The international evidence could not be any clearer – physical punishment has the potential to damage children and carries the risk of escalation into physical abuse.
The United Nations Sustainable Development Goal 16.2 ambition is to “end abuse, exploitation, trafficking and all forms of violence against and torture of children”, with specific reference to the physical punishment of children.
In the global context, 52 states have legally prohibited the physical punishment of children in all settings.
The UK is one of six European Union member states without full prohibition in legislation, and one of only four without any commitment to law reform.
The 2016 concluding observations of the UN Committee on the Rights of the Child (UNCRC) urged the UK and devolved governments to: prohibit as a matter of priority all corporal punishment in the family, including through the repeal of all legal defences, such as “reasonable chastisement”.
Societal attitudes towards the physical punishment of children have been changing in the UK.
An international review, Equally Protected? A review of the evidence commissioned by NSPCC Scotland, Children 1st, Barnardo’s Scotland and the Children and Young People’s Commissioner Scotland, found that the prevalence of the use of physical punishment was in decline and that physical punishment was less acceptable now.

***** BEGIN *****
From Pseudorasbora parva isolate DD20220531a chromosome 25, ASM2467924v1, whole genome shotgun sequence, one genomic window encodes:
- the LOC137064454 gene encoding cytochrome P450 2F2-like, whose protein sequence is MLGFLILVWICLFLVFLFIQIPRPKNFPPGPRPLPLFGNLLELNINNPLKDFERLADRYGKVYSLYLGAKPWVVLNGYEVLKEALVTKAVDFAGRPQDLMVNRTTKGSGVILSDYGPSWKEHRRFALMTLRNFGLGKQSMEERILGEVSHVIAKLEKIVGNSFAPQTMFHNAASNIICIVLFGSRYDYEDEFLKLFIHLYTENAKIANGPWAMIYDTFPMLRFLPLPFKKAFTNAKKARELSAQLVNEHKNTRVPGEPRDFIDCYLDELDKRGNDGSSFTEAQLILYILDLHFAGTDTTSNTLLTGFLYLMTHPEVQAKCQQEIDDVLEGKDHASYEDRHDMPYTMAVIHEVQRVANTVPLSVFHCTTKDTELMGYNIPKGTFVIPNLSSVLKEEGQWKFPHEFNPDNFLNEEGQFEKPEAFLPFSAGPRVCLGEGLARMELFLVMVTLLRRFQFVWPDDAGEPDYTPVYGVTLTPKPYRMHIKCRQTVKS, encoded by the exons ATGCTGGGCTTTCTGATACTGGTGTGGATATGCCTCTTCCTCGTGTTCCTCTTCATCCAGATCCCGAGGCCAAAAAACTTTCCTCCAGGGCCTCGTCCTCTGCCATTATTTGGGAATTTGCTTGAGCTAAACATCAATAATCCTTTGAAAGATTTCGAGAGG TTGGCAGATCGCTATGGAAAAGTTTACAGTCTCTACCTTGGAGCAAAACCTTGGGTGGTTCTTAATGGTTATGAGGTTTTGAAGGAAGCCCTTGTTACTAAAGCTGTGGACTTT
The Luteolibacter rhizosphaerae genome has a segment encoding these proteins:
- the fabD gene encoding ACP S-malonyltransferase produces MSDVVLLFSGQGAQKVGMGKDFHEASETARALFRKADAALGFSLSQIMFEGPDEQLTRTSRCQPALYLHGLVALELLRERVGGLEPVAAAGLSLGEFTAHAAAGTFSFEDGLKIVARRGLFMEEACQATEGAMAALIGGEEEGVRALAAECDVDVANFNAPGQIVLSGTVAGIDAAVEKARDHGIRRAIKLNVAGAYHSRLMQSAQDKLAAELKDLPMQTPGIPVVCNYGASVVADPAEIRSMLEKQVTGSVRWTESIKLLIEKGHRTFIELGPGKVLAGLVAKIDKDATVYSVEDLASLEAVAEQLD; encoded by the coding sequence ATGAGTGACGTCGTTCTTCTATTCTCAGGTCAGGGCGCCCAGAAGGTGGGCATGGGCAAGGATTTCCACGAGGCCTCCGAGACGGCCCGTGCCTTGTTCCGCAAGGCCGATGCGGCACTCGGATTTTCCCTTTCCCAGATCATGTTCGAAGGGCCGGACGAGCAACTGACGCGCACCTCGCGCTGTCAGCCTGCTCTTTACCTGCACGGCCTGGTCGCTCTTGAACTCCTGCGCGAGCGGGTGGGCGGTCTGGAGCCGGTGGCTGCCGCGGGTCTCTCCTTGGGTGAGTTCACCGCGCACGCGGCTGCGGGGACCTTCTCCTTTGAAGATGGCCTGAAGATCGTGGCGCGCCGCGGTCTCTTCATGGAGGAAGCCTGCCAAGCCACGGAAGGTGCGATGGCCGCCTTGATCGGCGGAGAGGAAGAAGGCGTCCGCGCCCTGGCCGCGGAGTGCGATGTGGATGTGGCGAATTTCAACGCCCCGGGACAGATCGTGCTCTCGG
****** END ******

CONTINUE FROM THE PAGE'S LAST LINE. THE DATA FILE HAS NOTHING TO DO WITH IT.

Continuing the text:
The review highlighted the negative consequences of physical punishment, including increased childhood aggression, antisocial behaviour and the effect on children’s emotional and mental health.
Legal reform in prohibiting physical punishment has not increased prosecutions of parents or carers.
The Republic of Ireland achieved legal reform in 2015, and evidence suggests there have been no changes in their rates of prosecution. In New Zealand, an independent review of legal reform in 2007 did not alter agencies existing thresholds for taking action relating to child safety and wellbeing.
So while concerns about unnecessary criminalisation of parents are understandable, the international evidence indicates that these concerns have not materialised in practice.
There are also worries that public services (such as police and social work) will be overwhelmed by allegations of physical punishment, and this will impact on the other important work they carry out.
It is sensible to expect an initial increase in reports to public services, in line with increased public awareness of the issue from the media and campaigns. However, there is no evidence suggesting that legal reform is likely to lead to services becoming overwhelmed.
The Republic of Ireland’s children and families agency reported slight increases initially in concerns coming to their attention, but they were easier to respond to in light of the new legal context.
Additionally, evidence suggests that legal reform accelerates the decline in use of physical punishment, further decreasing the risk that services will be overwhelmed as physical punishment becomes less prevalent.
Legislation is one very important step, but in isolation the impact will be limited. Regular public awareness campaigns on the merits of positive parenting and the harm caused by physical punishment are needed accompanied by non-stigmatising parenting strategies, advice and support.
There needs to be a concerted effort to promote positive and non-violent forms of discipline and respect for children’s equal right to human dignity and physical integrity.
There is a will in Scotland, now we have started to pave the way for the way for the rest of the UK.